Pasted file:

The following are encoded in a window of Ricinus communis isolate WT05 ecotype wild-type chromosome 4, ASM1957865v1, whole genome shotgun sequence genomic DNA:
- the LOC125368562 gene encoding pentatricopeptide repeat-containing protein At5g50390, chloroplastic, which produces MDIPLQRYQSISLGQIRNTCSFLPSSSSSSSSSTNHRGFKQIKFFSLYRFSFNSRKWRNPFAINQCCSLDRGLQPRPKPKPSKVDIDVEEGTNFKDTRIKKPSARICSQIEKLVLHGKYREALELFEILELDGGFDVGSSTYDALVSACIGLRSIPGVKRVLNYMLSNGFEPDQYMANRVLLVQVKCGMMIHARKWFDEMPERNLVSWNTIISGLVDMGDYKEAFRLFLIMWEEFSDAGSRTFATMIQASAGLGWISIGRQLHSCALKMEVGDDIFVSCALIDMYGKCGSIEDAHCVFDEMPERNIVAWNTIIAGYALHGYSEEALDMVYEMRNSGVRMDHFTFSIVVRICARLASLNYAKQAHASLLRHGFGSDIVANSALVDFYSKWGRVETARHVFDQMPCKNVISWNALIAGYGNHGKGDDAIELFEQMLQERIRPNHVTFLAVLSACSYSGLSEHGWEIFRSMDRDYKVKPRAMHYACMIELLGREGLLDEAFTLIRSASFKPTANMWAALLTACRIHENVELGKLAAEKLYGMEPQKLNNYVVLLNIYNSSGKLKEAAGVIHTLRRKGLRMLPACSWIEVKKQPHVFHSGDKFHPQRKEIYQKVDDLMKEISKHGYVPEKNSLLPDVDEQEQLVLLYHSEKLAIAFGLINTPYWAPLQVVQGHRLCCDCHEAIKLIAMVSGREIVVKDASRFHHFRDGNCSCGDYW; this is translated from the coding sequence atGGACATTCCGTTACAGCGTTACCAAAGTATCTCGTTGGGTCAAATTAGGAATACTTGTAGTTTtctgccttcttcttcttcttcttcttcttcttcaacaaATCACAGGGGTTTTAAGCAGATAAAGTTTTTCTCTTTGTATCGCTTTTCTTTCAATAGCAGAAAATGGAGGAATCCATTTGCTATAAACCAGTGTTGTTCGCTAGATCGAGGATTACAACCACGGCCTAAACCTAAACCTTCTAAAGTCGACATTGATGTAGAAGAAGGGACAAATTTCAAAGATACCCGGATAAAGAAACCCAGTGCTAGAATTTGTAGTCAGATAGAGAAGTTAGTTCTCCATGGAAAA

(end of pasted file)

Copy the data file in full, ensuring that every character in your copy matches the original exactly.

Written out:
The following are encoded in a window of Ricinus communis isolate WT05 ecotype wild-type chromosome 4, ASM1957865v1, whole genome shotgun sequence genomic DNA:
- the LOC125368562 gene encoding pentatricopeptide repeat-containing protein At5g50390, chloroplastic, which produces MDIPLQRYQSISLGQIRNTCSFLPSSSSSSSSSTNHRGFKQIKFFSLYRFSFNSRKWRNPFAINQCCSLDRGLQPRPKPKPSKVDIDVEEGTNFKDTRIKKPSARICSQIEKLVLHGKYREALELFEILELDGGFDVGSSTYDALVSACIGLRSIPGVKRVLNYMLSNGFEPDQYMANRVLLVQVKCGMMIHARKWFDEMPERNLVSWNTIISGLVDMGDYKEAFRLFLIMWEEFSDAGSRTFATMIQASAGLGWISIGRQLHSCALKMEVGDDIFVSCALIDMYGKCGSIEDAHCVFDEMPERNIVAWNTIIAGYALHGYSEEALDMVYEMRNSGVRMDHFTFSIVVRICARLASLNYAKQAHASLLRHGFGSDIVANSALVDFYSKWGRVETARHVFDQMPCKNVISWNALIAGYGNHGKGDDAIELFEQMLQERIRPNHVTFLAVLSACSYSGLSEHGWEIFRSMDRDYKVKPRAMHYACMIELLGREGLLDEAFTLIRSASFKPTANMWAALLTACRIHENVELGKLAAEKLYGMEPQKLNNYVVLLNIYNSSGKLKEAAGVIHTLRRKGLRMLPACSWIEVKKQPHVFHSGDKFHPQRKEIYQKVDDLMKEISKHGYVPEKNSLLPDVDEQEQLVLLYHSEKLAIAFGLINTPYWAPLQVVQGHRLCCDCHEAIKLIAMVSGREIVVKDASRFHHFRDGNCSCGDYW; this is translated from the coding sequence atGGACATTCCGTTACAGCGTTACCAAAGTATCTCGTTGGGTCAAATTAGGAATACTTGTAGTTTtctgccttcttcttcttcttcttcttcttcttcaacaaATCACAGGGGTTTTAAGCAGATAAAGTTTTTCTCTTTGTATCGCTTTTCTTTCAATAGCAGAAAATGGAGGAATCCATTTGCTATAAACCAGTGTTGTTCGCTAGATCGAGGATTACAACCACGGCCTAAACCTAAACCTTCTAAAGTCGACATTGATGTAGAAGAAGGGACAAATTTCAAAGATACCCGGATAAAGAAACCCAGTGCTAGAATTTGTAGTCAGATAGAGAAGTTAGTTCTCCATGGAAAA